And then the beauty of Heaven begins. At the Consecration, Christ is now the priest of the Mass and Heaven touches Earth. Did you ever notice how clergy, such as a bishop or the Pope, remove their skull caps while preparing the altar? They are subjugating themselves to Christ. And they now become Christ’s hands. Yes! Heaven is now touching Earth right there before your very eyes through the hands of the priest! Christ tells us in the Gospel that the bread now becomes His Body. And the wine now becomes His Blood. All through the power of the Holy Spirit. This is the Eucharist. The Invisible Christ.

Jesus is sacrificing Himself all over again for us, as He first did on Calvary. Christ reigns in Heaven, with all the glory of the angels and His Heavenly Father. He reigns in complete love and peace, and yet He chooses to come down from Heaven and be with, crazy mixed up people He will forever love…us, living in this human world. He is here through the priest’s hands. And then He is in us through Holy Communion, the Eucharist.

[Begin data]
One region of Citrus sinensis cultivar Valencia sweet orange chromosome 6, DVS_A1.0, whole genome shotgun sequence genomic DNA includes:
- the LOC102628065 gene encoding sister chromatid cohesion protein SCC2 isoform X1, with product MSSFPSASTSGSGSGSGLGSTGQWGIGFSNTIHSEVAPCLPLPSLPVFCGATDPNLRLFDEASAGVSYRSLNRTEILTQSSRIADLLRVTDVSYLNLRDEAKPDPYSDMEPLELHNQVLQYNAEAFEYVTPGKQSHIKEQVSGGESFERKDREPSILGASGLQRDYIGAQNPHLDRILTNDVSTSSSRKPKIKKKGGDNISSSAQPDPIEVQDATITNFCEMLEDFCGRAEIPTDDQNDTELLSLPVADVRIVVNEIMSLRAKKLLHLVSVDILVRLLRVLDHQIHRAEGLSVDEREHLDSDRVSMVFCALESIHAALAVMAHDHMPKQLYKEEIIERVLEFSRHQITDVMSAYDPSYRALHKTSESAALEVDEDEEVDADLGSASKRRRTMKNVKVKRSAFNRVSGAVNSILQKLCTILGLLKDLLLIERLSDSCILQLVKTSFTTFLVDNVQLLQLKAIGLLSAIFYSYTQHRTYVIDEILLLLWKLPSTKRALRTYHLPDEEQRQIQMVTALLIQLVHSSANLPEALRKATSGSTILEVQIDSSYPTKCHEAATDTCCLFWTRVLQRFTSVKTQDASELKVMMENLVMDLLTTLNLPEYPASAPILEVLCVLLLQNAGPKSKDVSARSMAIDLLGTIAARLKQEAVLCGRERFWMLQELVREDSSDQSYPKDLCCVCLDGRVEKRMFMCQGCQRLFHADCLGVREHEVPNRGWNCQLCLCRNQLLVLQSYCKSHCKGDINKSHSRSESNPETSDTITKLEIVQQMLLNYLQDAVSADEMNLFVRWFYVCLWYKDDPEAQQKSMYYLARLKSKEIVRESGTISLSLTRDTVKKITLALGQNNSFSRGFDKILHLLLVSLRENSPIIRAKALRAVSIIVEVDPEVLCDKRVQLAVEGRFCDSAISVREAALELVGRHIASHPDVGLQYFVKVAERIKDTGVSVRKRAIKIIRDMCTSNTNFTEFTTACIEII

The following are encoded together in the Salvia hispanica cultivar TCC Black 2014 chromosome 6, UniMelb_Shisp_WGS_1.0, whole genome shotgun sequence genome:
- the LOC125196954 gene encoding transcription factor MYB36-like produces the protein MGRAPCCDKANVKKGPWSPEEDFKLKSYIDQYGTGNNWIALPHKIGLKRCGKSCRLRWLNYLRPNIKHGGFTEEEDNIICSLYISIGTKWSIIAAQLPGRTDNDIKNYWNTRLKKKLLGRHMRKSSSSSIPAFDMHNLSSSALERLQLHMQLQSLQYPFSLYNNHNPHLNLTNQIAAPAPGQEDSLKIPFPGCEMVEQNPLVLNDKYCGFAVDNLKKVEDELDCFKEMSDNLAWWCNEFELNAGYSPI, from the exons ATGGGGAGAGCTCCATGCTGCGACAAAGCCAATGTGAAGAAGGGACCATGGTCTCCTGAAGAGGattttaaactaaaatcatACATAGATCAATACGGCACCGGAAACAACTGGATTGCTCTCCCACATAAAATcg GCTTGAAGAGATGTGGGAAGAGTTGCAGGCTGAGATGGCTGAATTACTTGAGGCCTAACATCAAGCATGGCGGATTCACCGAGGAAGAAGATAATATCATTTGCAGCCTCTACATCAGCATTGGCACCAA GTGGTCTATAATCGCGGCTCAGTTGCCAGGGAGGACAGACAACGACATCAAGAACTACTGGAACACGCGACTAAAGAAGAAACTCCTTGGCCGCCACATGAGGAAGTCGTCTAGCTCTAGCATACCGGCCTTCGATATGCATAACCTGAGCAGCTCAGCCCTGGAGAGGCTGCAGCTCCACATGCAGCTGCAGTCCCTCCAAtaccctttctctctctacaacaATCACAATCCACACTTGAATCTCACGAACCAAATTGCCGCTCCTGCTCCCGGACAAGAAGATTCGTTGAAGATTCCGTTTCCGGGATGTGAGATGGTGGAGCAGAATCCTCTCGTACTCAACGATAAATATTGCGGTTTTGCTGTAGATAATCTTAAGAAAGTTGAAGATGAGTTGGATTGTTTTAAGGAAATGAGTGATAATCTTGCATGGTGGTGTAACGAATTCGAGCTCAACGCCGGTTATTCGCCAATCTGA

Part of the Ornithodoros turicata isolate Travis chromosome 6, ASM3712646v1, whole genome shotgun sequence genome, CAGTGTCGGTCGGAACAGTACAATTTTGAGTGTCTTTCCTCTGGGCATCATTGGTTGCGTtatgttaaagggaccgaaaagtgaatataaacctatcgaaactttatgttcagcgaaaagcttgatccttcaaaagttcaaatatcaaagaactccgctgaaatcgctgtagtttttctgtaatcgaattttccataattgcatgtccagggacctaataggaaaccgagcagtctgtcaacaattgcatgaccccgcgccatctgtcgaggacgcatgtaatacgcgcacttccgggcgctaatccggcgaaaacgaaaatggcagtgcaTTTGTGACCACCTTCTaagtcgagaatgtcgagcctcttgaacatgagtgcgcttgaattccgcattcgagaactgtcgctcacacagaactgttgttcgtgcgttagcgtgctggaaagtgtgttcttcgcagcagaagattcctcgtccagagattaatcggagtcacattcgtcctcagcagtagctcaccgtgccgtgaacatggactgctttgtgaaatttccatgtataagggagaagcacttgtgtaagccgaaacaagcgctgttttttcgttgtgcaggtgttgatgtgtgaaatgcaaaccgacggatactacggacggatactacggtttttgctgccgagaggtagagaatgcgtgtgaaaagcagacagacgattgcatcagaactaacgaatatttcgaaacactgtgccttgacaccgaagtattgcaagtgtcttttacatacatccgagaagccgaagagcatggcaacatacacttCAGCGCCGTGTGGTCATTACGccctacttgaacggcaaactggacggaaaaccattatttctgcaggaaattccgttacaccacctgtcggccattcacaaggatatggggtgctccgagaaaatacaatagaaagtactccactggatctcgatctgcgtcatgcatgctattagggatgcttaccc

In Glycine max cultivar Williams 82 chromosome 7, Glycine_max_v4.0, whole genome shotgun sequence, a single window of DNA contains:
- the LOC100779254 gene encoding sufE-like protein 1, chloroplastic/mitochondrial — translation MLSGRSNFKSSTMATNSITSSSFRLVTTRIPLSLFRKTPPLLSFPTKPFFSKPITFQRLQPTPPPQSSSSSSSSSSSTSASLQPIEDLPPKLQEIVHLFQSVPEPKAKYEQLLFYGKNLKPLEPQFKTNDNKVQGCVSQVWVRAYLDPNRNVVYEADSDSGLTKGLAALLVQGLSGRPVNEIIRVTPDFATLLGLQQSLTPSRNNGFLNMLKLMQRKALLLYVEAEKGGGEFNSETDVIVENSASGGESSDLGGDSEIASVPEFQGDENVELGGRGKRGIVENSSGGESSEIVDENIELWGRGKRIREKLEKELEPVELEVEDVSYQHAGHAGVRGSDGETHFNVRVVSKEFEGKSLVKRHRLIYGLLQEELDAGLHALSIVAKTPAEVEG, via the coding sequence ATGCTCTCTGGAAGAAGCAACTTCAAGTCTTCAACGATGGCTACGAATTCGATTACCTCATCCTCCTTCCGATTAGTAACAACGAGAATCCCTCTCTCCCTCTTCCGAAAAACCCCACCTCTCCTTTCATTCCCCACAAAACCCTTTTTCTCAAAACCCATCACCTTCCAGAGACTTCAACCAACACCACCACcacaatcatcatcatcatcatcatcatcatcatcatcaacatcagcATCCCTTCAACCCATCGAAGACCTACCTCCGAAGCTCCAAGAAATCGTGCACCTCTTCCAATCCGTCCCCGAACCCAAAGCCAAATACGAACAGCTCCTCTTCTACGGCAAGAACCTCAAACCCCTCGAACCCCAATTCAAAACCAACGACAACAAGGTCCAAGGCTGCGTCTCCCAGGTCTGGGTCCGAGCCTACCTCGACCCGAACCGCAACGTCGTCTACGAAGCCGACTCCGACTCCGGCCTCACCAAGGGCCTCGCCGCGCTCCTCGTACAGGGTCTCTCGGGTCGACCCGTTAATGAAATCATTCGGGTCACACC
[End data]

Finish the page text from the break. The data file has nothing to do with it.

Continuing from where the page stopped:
And so Christ is giving himself to us again and again and again. Every day at every Mass. Think about how many Masses there are each day in the world. Perhaps every hour? Every quarter hour? Every minute? Each and every time the Consecration takes place, Heaven is with us, because its King, Jesus Christ, is with us in the Eucharist.

Make no mistake about it. Do not become confused by what others tell you. When you are receiving the Eucharist at Holy Communion, you are receiving Christ himself. Yes, it is a remembrance, but not just a remembrance. Jesus didn’t say, “Think of this bread as my body.” Or, “This bread is a symbol of my body.” No. Christ said, This IS my body. This IS my blood. The blood of the new and everlasting covenant. The fulfillment of the covenant God the Father made with Abraham, Isaac, and Jacob, and Moses and Joshua. And you are receiving that fulfillment from Heaven itself.

Jesus himself instituted the Eucharist. People didn’t just make this up to honor him. The Eucharist is so perfect and reasonable that only God could have come up with this. And it is complete, Christ in His entirety. It is truly divine!